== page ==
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Artist Phil Noto, keeping it real.

§ I hope to have more thoughts on the NC Comicon, DICE in Durham, reports from CAB and MORE in the next few days, but while I try to catch up on much needed sleep, here’s a few notes:

§ If you had said ten years ago that the comics event season would still be hopping coast to coast on the second weekend in November, it would be hard to believe. But it is.

§ I jealously followed Comic Arts Brooklyn from afar and obviously the passion and camaraderie (and great comics) that was bursting previous indie focused events was in Brooklyn, too. We’re not slowing down, people.

§ NC Comicon doubled in size and took it all in stride. It was just the right size, the show staff kept everything running smoothly, sales were brisk, and Durham’s reputation as “The #1 foodie city in America” kept all the attendees well sated. Seriously, there is some great food in Durham.

§ DICE, the indie show going on at the same time, was a small, very interactive event that seemed in the brief time I was there, to be a big social gathering as much as a comics event. There is a very big, crafty “Maker” community in the area, and that fit well with the goals of an indie comics show.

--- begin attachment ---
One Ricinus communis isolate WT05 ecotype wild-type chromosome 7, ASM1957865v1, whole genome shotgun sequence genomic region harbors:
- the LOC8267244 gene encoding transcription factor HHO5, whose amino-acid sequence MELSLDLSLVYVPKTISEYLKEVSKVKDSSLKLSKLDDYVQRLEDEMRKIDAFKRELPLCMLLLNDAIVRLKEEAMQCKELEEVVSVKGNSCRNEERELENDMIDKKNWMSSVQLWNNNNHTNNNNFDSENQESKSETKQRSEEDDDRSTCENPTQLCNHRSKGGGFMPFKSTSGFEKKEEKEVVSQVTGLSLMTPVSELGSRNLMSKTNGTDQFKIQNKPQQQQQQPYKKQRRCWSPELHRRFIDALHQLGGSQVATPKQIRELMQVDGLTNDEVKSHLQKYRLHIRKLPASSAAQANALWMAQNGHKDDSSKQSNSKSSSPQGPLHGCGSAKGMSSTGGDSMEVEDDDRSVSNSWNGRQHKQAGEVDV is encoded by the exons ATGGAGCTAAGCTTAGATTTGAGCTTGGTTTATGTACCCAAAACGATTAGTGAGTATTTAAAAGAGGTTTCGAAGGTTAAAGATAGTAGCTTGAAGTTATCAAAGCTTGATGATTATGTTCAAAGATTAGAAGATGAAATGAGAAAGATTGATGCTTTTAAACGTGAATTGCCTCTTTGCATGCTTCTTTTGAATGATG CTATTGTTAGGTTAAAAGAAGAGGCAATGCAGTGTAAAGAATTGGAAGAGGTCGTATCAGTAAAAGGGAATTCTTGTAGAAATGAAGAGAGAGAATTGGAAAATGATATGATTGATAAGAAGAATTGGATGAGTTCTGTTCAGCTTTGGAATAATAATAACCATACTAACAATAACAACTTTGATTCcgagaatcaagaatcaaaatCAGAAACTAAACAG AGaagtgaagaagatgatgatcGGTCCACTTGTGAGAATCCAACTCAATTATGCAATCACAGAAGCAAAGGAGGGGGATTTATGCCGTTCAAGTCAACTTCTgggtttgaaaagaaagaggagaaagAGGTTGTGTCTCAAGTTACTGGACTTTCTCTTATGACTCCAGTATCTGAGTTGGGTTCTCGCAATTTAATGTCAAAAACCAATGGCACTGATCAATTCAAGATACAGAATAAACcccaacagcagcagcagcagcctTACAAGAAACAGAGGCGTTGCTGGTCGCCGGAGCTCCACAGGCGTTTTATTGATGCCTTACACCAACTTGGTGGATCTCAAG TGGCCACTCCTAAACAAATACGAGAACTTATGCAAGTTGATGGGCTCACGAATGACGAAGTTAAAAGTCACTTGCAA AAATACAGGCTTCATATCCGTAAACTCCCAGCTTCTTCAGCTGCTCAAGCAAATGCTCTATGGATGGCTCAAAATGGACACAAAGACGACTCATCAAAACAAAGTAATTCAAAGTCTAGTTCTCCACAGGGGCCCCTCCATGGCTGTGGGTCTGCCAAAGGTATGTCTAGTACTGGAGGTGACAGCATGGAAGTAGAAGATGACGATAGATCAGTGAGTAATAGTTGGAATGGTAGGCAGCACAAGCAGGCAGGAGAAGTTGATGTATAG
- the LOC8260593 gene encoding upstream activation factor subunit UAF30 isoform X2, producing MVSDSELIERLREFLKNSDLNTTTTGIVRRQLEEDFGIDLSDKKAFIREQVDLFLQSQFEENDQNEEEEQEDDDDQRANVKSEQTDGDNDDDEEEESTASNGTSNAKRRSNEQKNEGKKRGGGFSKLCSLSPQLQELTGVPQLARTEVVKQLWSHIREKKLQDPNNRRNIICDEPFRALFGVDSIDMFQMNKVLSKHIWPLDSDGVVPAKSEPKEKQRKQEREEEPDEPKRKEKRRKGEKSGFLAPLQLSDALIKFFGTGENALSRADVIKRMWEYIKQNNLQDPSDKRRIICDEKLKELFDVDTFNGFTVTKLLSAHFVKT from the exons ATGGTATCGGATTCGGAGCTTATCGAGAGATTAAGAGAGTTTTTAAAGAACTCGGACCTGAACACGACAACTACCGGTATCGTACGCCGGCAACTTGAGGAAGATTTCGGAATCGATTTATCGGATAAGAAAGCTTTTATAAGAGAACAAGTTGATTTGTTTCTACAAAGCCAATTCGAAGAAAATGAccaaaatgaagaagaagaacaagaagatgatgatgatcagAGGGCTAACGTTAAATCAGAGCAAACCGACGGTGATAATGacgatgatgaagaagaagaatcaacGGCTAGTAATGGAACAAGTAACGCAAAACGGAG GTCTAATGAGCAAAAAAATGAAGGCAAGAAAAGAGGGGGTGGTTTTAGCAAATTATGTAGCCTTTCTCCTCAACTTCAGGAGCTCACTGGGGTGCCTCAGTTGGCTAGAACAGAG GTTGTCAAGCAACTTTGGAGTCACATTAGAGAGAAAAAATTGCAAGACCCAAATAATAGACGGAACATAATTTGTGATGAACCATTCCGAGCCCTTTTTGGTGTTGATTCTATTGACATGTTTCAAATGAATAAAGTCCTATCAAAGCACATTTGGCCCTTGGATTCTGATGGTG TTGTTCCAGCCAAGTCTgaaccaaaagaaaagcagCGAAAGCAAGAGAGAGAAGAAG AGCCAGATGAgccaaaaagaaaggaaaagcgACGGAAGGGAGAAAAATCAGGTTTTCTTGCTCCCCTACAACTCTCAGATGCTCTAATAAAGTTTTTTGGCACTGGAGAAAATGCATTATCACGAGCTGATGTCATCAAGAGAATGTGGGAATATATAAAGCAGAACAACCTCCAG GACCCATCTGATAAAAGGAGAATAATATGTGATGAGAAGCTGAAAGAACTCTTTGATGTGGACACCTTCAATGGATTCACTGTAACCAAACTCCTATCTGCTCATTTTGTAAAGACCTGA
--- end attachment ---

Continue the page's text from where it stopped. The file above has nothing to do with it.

§ Anyway more on all of that later.

§ People continue to reel from the death of internet pioneer Joey Manley. The number of significant creators in the Modern Era of comics that he helped is really astounding. I think those who knew him will be touched by this tweet:


§ And with that, a few more links:

§ There was also a show in Portland Maine this weekend, Coast City Comicon, and here’s a brief report.

§ David Brothers on some very important matters.

§ Hic and Hoc’s Matt Moses has the very first CAB Scene Report

§ Movie superheroes are not having enough sex.

§ And they also are not having enough films that pass the Bechdel test, although you kew that:

The release of the new cinematic litmus test in Sweden comes as more than a few movies on either side of this spectrum are hitting theaters. Ender’s Game, for example, has three named female characters – Petra (Hailee Steinfeld), Valentine (Abigail Breslin), and Major Gwen Anderson (Viola Davis, whose character was gender-swapped from her book’s counterpart) – but they never interact with one another. On the other end of the spectrum is The Hunger Games: Catching Fire, which hoists up Katniss Everdeen (Jennifer Lawrence) as its sole heroine and is poised to further crack the cinematic glass ceiling its predecessor did when it proved last year that a movie with a female protagonist could break box office records.


§ If the new Star Wars movie doesn’t pass the Bechdel Test, I will scream.


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